There is a growing acceptance of cryptocurrencies. Currently, 3.9% of the world’s population uses them and this means that about 300 million people use them for digital exchange.
This boom has opened the debate on its regulation and in Latin America, different positions coexist that range from total acceptance to its rejection and prohibition.
The only country in the region that has fully adopted it is El Salvador. Since September 2021, Bitcoin is recognized as legal tender in the Central American country. In contrast, Bolivia decided to ban the use and trading of cryptocurrencies.
Intermediate positions we see in the other Latin American countries.
- Argentina: There are several legislative initiatives for the regulation of cryptocurrencies. Meanwhile, the tax authority has adopted measures such as taxing transactions with digital currencies with credit and debit tax.
On the other hand, the high inflation rates and exchange controls have motivated some technology companies, protected by the fact that the legislation allows paying up to 20% of the salary in kind, to pay part of the remuneration in cryptocurrencies.
- Brazil: There are four projects of law to address its regulation under the premise of complying with the Money Laundering Law and the Consumer Protection Code. There is currently a bill that seeks to merge the four projects into one. This initiative seeks to make operations transparent and avoid money laundering.
- Chile: The project under discussion establishes that the Central Bank of Chile will be responsible for regulating digital currencies. The law seeks to protect owners and financial intermediaries as well as people who interact in this digital market.
- Colombia: The Financial Superintendency of Colombia opted for a regulatory sandbox, to experiment with this new financial model that is not yet regulated. On the other hand, since December 2021, transactions greater than 150 dollars in digital currency must be notified.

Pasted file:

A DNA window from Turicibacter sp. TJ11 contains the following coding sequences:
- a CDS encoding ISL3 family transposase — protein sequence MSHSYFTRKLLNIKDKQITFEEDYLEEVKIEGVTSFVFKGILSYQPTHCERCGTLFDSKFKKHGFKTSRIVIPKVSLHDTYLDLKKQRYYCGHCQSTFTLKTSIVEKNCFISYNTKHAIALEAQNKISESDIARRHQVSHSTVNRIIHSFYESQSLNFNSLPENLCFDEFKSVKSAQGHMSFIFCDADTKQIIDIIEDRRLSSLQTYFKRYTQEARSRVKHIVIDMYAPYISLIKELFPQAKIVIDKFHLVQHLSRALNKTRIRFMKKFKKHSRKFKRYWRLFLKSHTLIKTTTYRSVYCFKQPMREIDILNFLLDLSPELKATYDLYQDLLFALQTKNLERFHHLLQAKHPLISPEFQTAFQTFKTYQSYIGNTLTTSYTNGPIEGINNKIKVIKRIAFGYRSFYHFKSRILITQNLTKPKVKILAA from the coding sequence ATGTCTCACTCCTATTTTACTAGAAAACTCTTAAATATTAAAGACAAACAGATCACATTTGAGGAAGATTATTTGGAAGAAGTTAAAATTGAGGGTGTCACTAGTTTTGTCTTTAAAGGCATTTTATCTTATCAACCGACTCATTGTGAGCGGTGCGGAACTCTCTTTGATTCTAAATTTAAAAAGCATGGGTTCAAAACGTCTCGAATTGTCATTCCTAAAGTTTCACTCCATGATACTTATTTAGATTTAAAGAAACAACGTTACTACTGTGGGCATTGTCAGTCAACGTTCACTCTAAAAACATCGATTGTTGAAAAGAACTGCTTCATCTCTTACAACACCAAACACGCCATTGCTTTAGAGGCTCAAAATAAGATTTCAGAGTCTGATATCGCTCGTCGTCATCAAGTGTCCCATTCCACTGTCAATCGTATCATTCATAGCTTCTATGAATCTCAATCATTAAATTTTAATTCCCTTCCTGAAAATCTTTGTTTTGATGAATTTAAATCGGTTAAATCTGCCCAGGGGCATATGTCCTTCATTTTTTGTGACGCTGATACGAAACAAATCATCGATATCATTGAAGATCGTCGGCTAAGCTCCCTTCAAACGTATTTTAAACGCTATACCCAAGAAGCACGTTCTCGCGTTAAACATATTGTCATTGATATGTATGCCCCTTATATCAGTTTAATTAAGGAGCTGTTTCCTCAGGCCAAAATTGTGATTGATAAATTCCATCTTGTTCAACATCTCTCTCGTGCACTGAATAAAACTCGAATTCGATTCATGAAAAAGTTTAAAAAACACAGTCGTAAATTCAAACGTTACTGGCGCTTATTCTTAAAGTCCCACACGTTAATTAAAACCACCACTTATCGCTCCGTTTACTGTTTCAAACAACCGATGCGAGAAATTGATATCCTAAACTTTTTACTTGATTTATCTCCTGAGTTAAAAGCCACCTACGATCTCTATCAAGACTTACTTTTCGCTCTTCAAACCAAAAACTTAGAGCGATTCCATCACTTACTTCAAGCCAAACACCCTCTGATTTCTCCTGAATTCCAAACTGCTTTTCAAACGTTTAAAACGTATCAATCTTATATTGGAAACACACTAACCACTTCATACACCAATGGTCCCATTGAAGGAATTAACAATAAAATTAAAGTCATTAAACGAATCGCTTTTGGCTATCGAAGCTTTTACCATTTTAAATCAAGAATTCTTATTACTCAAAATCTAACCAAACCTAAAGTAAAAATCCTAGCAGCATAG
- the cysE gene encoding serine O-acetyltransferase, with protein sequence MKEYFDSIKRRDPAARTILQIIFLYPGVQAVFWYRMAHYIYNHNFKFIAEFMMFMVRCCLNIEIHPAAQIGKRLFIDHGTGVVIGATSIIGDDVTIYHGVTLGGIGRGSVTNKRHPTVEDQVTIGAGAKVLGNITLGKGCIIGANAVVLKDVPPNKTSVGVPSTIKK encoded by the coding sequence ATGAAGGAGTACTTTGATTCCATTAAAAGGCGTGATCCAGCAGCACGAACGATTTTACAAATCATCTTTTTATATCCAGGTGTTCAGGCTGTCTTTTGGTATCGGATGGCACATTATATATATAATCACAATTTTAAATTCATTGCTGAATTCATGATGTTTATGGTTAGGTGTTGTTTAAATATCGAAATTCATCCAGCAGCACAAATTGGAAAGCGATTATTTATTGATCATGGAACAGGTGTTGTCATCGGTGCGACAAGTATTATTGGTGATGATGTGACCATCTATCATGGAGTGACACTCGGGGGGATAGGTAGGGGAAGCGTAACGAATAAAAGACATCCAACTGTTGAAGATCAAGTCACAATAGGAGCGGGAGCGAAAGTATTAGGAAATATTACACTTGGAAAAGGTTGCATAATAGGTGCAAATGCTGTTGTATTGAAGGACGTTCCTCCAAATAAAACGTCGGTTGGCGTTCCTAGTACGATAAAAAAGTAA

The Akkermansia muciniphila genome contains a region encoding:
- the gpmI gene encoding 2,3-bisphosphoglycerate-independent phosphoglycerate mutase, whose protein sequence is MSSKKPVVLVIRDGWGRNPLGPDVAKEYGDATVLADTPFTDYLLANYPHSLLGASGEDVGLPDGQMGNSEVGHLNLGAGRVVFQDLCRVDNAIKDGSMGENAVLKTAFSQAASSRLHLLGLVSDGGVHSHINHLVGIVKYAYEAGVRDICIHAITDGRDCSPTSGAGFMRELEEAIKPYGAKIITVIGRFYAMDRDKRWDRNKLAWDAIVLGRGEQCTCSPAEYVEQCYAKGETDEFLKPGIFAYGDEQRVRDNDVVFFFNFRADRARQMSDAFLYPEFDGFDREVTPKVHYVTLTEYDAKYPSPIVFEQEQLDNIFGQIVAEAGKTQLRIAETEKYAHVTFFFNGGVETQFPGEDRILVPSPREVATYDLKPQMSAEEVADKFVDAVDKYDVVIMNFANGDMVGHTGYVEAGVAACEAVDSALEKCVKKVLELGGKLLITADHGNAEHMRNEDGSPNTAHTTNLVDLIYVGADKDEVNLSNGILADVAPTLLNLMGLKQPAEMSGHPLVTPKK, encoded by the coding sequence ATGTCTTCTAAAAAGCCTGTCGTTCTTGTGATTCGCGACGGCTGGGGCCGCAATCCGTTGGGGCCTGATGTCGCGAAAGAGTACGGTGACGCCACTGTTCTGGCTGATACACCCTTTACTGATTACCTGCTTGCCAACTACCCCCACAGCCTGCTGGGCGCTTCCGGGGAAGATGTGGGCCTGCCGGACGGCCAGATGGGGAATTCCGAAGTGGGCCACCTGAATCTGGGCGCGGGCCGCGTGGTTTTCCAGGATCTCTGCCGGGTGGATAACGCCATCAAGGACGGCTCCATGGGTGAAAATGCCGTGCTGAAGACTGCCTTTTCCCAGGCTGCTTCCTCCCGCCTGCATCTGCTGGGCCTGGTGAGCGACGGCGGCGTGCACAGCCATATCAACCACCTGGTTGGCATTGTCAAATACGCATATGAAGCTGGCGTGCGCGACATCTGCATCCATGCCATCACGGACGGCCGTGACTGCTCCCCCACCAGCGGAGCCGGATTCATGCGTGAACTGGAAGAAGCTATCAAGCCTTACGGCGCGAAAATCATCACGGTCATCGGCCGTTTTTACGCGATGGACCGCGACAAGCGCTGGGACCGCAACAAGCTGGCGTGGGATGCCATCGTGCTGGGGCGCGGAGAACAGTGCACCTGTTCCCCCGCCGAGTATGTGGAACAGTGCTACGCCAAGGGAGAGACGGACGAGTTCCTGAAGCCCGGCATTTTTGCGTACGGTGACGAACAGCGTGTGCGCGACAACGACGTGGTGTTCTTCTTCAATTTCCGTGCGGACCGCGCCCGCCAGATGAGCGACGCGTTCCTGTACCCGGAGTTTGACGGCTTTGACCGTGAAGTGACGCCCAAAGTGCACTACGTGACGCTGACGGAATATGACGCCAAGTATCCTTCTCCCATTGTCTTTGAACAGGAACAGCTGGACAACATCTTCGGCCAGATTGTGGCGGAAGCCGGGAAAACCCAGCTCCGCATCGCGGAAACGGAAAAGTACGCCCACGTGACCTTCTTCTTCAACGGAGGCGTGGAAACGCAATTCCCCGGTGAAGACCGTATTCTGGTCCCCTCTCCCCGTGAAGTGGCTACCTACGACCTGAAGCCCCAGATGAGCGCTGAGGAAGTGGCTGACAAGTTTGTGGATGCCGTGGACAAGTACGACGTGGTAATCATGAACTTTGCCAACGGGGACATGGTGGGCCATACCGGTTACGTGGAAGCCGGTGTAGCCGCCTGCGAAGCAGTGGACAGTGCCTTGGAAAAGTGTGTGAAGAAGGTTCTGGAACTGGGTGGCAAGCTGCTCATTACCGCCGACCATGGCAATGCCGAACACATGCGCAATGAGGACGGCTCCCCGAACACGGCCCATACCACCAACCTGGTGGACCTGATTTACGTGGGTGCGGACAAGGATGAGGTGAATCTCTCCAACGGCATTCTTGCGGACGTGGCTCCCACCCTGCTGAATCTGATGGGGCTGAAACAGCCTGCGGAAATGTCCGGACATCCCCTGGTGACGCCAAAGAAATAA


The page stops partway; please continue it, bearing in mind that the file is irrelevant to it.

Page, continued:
- Costa Rica: There is no regulation of crypto-assets for now, but there is concern about having regulations to prevent money laundering.
- Mexico: Projects have been presented for their regulation, but they remain dormant in the Senate. No law regulates them directly, but through the 2018 Fintech Law, there is a margin for these operations.
- Panama: There is a project of law that establishes that crypto assets would be an alternative method for business operations in Panama. Another project recommends regulating bitcoin, ether, tether, and different types of tokens. Currently, there are discussions to combine both projects.
- Peru: The Framework Law for the Commercialization of Crypto-assets is discussed in Congress. It proposes a public registry and the obligation to report suspicious operations to the Financial Intelligence Unit.
- Uruguay: The Central Bank of Uruguay has been studying the issue for some time. This year it is expected to submit to the Executive Branch a project that regulates at least a part of the cryptocurrency market, emphasizing the commercial activities generated around this market.